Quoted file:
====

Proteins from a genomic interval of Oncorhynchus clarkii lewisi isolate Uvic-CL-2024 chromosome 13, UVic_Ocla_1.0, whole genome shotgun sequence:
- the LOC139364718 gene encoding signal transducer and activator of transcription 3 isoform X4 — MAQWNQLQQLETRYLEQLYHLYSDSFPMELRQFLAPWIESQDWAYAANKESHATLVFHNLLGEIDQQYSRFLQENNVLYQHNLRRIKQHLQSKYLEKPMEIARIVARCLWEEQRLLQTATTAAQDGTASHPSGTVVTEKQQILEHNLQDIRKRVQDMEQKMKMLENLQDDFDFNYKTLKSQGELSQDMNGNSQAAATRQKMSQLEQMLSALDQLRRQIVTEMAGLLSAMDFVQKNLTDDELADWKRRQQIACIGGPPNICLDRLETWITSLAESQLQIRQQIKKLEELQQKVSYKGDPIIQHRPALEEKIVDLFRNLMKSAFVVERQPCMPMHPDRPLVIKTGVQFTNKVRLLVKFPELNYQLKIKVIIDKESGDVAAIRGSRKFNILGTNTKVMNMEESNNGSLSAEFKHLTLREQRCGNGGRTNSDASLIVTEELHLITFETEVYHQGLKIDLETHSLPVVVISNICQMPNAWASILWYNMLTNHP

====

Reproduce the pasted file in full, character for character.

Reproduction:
Proteins from a genomic interval of Oncorhynchus clarkii lewisi isolate Uvic-CL-2024 chromosome 13, UVic_Ocla_1.0, whole genome shotgun sequence:
- the LOC139364718 gene encoding signal transducer and activator of transcription 3 isoform X4 — MAQWNQLQQLETRYLEQLYHLYSDSFPMELRQFLAPWIESQDWAYAANKESHATLVFHNLLGEIDQQYSRFLQENNVLYQHNLRRIKQHLQSKYLEKPMEIARIVARCLWEEQRLLQTATTAAQDGTASHPSGTVVTEKQQILEHNLQDIRKRVQDMEQKMKMLENLQDDFDFNYKTLKSQGELSQDMNGNSQAAATRQKMSQLEQMLSALDQLRRQIVTEMAGLLSAMDFVQKNLTDDELADWKRRQQIACIGGPPNICLDRLETWITSLAESQLQIRQQIKKLEELQQKVSYKGDPIIQHRPALEEKIVDLFRNLMKSAFVVERQPCMPMHPDRPLVIKTGVQFTNKVRLLVKFPELNYQLKIKVIIDKESGDVAAIRGSRKFNILGTNTKVMNMEESNNGSLSAEFKHLTLREQRCGNGGRTNSDASLIVTEELHLITFETEVYHQGLKIDLETHSLPVVVISNICQMPNAWASILWYNMLTNHP